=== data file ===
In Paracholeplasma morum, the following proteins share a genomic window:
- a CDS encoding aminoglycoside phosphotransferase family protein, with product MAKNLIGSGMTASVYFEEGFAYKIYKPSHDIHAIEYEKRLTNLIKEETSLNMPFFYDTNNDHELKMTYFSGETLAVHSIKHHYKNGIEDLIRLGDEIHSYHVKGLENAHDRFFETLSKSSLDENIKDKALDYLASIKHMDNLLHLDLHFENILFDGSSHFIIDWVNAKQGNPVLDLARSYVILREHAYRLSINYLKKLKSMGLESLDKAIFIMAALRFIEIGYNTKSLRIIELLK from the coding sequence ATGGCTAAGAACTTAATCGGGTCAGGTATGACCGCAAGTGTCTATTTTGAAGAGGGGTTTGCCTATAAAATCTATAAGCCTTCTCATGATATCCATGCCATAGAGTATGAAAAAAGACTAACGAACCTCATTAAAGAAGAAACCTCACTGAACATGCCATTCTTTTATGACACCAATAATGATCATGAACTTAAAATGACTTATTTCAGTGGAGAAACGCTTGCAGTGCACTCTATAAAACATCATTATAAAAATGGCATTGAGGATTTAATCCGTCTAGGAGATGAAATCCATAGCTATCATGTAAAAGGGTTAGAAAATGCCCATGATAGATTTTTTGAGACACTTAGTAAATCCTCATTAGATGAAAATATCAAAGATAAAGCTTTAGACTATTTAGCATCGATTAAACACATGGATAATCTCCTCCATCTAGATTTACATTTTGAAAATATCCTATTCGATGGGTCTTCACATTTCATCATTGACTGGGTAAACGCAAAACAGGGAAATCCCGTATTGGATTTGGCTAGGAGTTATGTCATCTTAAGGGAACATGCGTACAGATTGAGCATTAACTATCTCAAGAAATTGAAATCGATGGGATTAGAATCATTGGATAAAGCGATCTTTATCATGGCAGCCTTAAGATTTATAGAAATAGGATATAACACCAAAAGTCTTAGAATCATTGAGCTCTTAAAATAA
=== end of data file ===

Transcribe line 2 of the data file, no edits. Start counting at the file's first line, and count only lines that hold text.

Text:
- a CDS encoding aminoglycoside phosphotransferase family protein, with product MAKNLIGSGMTASVYFEEGFAYKIYKPSHDIHAIEYEKRLTNLIKEETSLNMPFFYDTNNDHELKMTYFSGETLAVHSIKHHYKNGIEDLIRLGDEIHSYHVKGLENAHDRFFETLSKSSLDENIKDKALDYLASIKHMDNLLHLDLHFENILFDGSSHFIIDWVNAKQGNPVLDLARSYVILREHAYRLSINYLKKLKSMGLESLDKAIFIMAALRFIEIGYNTKSLRIIELLK from the coding sequence ATGGCTAAGAACTTAATCGGGTCAGGTATGACCGCAAGTGTCTATTTTGAAGAGGGGTTTGCCTATAAAATCTATAAGCCTTCTCATGATATCCATGCCATAGAGTATGAAAAAAGACTAACGAACCTCATTAAAGAAGAAACCTCACTGAACATGCCATTCTTTTATGACACCAATAATGATCATGAACTTAAAATGACTTATTTCAGTGGAGAAACGCTTGCAGTGCACTCTATAAAACATCATTATAAAAATGGCATTGAGGATTTAATCCGTCTAGGAGATGAAATCCATAGCTATCATGTAAAAGGGTTAGAAAATGCCCATGATAGATTTTTTGAGACACTTAGTAAATCCTCATTAGATGAAAATATCAAAGATAAAGCTTTAGACTATTTAGCATCGATTAAACACATGGATAATCTCCTCCATCTAGATTTACATTTTGAAAATATCCTATTCGATGGGTCTTCACATTTCATCATTGACTGGGTAAACGCAAAACAGGGAAATCCCGTATTGGATTTGGCTAGGAGTTATGTCATCTTAAGGGAACATGCGTACAGATTGAGCATTAACTATCTCAAGAAATTGAAATCGATGGGATTAGAATCATTGGATAAAGCGATCTTTATCATGGCAGCCTTAAGATTTATAGAAATAGGATATAACACCAAAAGTCTTAGAATCATTGAGCTCTTAAAATAA